The Americans with Disabilities Act (ADA) does not contain technical guidelines for websites. That’s understandable, given that the ADA became law in 1990 — but for business owners, the lack of specific guidance has been frustrating, to say the least.
The Department of Justice (DOJ) attempted to address that issue in March 2022 by launching Guidance on Web Accessibility and the ADA, a website with tips for testing content for compliance.
But while that guidance is certainly helpful, it’s not an official set of rules. As the DOJ notes:
Businesses and state and local governments have flexibility in how they comply with the ADA’s general requirements of nondiscrimination and effective communication. But they must comply with the ADA’s requirements.
So, why doesn’t the ADA have clear rules? For starters, the DOJ may not have the ability to establish highly specific requirements for private businesses — and Congress has failed to update the ADA with relevant standards.
New ADA web accessibility requirements are on the way…eventually
In the near future, the legal landscape may change. The DOJ has announced a proposed rule that would add standards to Title II of the ADA. Title II applies to government agencies, while Title III applies to private businesses and other “places of public accommodation.”
While new Title II rules wouldn’t immediately affect private businesses, they would serve as a framework for Title III compliance (and, most likely, Title III web accessibility lawsuits).
Congress could also pass requirements, but recent attempts at establishing Title III standards have failed. In January 2021, the Online Accessibility Act failed to pass despite bipartisan support. That bill would have mandated conformance with the Web Content Accessibility Guidelines (WCAG), though the language of the law failed to clarify which version of WCAG.
Nevertheless, in the digital accessibility community, there’s a strong belief that either Congress or the DOJ will eventually establish standards for Title III. And given the history of digital accessibility laws, we have a fairly good idea of what those requirements will look like.
WCAG remains the international standard for accessibility
The failed Online Accessibility Act referenced WCAG for a simple reason: It’s already an established standard.
Published by the World Wide Web Consortium (W3C), WCAG is a fairly straightforward document built on four principles: Content must be perceivable, operable, understandable, and robust. Read more about the four categories of accessibility.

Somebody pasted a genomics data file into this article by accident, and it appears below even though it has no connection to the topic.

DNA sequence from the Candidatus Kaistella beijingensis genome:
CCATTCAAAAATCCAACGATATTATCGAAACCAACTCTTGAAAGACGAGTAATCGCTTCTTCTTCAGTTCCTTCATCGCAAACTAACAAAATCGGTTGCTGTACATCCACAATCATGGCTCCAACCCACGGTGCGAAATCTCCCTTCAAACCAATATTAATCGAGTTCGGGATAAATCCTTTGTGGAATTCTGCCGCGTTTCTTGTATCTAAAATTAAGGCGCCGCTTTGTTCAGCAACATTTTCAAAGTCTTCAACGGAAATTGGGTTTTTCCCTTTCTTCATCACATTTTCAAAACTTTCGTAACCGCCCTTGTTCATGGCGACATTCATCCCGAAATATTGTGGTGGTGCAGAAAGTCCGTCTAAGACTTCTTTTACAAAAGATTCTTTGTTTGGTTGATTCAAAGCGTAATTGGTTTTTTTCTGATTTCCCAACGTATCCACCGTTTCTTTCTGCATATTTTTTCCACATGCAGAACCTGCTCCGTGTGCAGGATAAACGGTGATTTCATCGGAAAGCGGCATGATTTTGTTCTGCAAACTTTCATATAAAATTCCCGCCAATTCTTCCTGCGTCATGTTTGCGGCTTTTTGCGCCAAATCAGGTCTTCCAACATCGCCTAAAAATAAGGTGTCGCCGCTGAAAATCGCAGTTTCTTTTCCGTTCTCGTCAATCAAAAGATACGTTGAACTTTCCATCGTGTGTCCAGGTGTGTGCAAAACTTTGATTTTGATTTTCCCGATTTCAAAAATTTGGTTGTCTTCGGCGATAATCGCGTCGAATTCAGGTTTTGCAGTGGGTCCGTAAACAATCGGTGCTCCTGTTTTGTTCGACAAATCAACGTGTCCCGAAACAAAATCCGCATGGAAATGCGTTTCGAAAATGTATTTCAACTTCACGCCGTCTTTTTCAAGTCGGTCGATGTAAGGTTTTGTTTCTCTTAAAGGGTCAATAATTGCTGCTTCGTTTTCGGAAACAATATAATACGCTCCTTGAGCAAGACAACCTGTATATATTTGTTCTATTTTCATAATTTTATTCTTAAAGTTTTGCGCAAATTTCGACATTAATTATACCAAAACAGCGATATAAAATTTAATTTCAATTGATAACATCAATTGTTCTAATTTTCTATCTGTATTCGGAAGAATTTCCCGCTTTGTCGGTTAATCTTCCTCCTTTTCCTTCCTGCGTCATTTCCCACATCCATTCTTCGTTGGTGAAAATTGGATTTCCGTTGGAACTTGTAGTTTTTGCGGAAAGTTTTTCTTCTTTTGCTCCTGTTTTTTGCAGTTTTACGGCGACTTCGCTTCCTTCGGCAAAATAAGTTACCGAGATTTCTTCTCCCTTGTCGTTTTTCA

Many laws already reference WCAG, including the U.S. government’s own Revised Section 508 standards. And the DOJ’s Title III guidance recommends using WCAG to test content (while noting that the standards aren’t an official requirement for ADA compliance — at least, not yet).
With that in mind, we can make some basic predictions for what ADA web accessibility standards will eventually look like:
- New standards will probably incorporate WCAG by reference.
- The standards will likely use the latest version of WCAG (currently, WCAG 2.1), or at least WCAG 2.1, which introduced important requirements for mobile websites and apps.
- The standards will probably require conformance with WCAG’s Level A/AA requirements, but not Level AAA. Some Level AAA requirements are quite strict, and certain types of content cannot conform to Level AAA. Read more about the differences between WCAG levels.
The bottom line: If you’re building a website — or trying to address accessibility issues to improve compliance with the ADA — you can safely use the latest version of WCAG to audit your content.
To test content for ADA compliance, have a long-term strategy
Building accessible content requires commitment. That’s especially true if your goal is to realize the enormous business benefits of accessible design. Remember, compliance — while important — isn’t the only reason to embrace inclusivity.
For long-term success, your web accessibility strategy should include:
- Regular manual and automated audits. Automated tools can test for many common accessibility barriers at scale, while manual audits can identify issues that require human judgment.
- Accessibility training. When designers, developers, and content creators understand the principles of accessibility, your accessibility debt stops growing — and your products become much more robust.
- Outreach. Publish an accessibility statement and communicate your commitment to your audience.
If you’re ready to design a self-sustainable digital compliance strategy, we’re ready to help. Send us a message to connect with an expert or get started with a free automated web accessibility report.